Because I’ve been asked a lot about this lately, I thought I’d also share my own take on this calculation in my blog.

Gravitoelectromagnetism (or gravitomagnetism, even gravimagnetism) is the name given to a formalism that shows how weak gravitational fields can be viewed as analogous to electromagnetic fields and how, in particular, the motion of a test particle is governed by equations that are similar to the equations of the electromagnetic Lorentz-force, with gravitational equivalents of the electric and magnetic vector potentials. Bottom line: no, gravitoelectromagnetism does not explain the anomalous rotation curves of spiral galaxies. The effect is several orders of magnitude too small. Nor is the concept saved by the realization that spacetime is not asymptotically flat, so the boundary conditions must change. That effect, too, is much too small, at least five orders of magnitude too small in fact to be noticeable.

To sketch the key details, the radial acceleration on a test particle due to gravitoelectromagnetism in circular orbit around a spinning body is given roughly by

$$a=-\frac{4G}{c^2}\frac{Jv}{r^3},$$

where $$r$$ is the orbital speed of the test particle. When we plug in the numbers for the solar system and the Milky Way, $$r\sim 8~{\rm kpc}$$ and $$J\sim 10^{67}~{\rm J}\cdot{\rm s}$$, we get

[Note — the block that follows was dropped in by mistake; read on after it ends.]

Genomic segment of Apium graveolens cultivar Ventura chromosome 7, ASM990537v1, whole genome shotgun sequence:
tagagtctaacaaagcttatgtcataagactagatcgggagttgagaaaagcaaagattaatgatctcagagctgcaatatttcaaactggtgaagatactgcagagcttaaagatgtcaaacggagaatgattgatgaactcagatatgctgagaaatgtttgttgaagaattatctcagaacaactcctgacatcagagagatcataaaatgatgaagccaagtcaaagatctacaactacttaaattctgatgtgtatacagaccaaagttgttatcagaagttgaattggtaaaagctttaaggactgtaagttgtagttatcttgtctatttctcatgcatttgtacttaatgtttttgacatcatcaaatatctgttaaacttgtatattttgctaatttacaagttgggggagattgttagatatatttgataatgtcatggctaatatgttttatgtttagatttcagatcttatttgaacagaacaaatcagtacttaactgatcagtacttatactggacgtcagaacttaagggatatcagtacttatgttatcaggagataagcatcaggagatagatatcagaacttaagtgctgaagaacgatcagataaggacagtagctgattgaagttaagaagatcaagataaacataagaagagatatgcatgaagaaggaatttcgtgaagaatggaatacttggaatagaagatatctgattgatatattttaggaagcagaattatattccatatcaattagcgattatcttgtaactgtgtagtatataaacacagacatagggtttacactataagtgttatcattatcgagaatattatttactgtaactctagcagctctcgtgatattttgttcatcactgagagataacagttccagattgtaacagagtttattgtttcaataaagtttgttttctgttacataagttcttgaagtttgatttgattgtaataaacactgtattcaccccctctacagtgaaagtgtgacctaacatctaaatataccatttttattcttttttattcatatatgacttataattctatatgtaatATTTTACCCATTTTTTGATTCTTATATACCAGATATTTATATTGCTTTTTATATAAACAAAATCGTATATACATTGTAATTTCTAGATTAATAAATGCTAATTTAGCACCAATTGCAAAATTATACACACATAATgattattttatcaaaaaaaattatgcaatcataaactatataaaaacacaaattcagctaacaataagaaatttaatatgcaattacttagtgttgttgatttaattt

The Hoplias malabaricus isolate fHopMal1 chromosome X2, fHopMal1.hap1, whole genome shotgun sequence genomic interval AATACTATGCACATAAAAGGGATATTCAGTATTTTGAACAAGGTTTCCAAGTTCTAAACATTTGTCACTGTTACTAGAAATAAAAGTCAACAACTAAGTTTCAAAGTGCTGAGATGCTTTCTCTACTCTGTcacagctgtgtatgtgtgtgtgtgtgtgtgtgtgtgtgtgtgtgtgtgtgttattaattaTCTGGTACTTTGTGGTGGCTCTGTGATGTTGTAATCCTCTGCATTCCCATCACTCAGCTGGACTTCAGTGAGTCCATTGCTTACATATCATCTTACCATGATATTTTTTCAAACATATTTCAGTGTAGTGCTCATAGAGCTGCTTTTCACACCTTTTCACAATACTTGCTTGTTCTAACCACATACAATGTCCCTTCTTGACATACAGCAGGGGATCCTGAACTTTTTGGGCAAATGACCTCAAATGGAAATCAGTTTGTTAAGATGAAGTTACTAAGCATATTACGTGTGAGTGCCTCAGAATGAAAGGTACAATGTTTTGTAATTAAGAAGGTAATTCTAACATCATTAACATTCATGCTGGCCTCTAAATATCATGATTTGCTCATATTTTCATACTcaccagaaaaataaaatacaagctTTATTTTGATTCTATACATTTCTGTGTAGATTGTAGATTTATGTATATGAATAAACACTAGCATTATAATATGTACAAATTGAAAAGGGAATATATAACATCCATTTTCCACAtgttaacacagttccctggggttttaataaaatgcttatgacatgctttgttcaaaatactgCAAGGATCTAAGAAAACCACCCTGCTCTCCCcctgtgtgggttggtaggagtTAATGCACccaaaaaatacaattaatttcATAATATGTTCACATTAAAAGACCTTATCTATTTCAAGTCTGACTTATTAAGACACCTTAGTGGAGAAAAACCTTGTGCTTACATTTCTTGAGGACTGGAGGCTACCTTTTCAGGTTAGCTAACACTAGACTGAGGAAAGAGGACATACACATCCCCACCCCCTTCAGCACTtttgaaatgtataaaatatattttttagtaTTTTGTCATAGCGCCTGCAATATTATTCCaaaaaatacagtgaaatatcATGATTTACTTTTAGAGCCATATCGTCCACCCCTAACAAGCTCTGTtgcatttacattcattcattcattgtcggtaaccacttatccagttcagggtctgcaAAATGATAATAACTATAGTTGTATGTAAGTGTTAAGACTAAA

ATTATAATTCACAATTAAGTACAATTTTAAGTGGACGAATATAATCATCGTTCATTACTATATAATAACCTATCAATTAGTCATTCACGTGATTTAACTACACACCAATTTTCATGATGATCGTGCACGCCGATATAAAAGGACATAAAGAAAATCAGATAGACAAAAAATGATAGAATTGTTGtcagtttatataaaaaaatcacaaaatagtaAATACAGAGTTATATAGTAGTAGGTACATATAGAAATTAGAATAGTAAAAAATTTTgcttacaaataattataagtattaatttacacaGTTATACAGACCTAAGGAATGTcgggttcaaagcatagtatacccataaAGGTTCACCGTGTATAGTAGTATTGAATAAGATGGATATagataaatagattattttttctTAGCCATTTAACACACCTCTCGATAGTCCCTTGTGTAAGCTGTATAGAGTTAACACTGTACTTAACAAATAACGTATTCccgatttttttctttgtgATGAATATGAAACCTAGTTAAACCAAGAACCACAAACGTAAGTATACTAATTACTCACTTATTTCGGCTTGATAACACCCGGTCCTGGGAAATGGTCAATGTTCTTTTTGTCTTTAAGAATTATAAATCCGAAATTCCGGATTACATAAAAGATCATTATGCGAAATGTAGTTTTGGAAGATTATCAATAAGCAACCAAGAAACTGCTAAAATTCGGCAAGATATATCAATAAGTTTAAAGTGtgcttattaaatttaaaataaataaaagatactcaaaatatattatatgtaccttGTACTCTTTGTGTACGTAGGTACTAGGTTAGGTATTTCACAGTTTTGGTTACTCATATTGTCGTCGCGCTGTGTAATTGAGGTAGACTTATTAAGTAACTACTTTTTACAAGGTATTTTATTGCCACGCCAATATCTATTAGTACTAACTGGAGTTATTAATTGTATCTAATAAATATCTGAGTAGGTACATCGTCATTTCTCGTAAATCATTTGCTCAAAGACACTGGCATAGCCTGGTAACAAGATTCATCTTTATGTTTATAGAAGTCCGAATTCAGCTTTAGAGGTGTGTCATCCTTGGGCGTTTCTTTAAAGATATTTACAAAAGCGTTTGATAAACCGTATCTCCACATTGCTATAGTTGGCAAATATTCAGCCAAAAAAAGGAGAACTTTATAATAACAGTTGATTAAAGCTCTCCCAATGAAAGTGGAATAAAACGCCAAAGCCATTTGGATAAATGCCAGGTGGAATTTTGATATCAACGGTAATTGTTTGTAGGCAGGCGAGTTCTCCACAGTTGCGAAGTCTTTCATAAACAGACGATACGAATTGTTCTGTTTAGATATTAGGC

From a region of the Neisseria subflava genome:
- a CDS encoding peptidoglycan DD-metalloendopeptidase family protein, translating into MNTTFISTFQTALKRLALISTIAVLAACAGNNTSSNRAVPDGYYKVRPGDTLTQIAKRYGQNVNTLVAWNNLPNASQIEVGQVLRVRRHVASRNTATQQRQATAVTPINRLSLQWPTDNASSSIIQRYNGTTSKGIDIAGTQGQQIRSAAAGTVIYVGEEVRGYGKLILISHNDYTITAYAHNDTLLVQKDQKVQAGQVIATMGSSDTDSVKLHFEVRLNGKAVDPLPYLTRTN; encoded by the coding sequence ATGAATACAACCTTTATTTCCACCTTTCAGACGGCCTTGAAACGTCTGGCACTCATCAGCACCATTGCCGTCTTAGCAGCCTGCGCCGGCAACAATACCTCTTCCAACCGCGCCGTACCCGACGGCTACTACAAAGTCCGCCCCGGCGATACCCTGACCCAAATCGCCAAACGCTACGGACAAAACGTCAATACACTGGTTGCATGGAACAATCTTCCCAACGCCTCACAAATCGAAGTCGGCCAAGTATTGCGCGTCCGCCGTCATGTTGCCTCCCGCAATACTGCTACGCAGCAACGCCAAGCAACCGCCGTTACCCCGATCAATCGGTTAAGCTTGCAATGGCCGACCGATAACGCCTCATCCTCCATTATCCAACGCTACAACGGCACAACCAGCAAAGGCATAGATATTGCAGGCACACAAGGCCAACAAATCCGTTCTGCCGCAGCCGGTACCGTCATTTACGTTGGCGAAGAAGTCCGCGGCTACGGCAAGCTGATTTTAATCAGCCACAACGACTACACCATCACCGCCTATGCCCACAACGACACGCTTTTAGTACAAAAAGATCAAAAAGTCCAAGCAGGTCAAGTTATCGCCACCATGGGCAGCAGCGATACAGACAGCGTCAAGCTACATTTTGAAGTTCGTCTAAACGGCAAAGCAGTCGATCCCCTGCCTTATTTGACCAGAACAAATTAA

$$a\sim 4\times 10^{-16}~{\rm m}{\rm s}^2.$$

This is roughly 400,000 times smaller than the centrifugal acceleration of the solar system in its orbit around the Milky Way, which is $$\sim 1.6\times 10^{-10}~{\rm m}/{\rm s}^2.$$

Taking into account that our universe is not flat, i.e., deviations from the flat spacetime metric approach unity at the comoving distance of $$\sim 15~{\rm Gpc},$$ only introduces a similarly small contribution on the scale of a galaxy, of $${\cal O}(10^{-6})$$ at $$\sim 15~{\rm kpc}.$$

A more detailed version of this calculation is available on my Web site.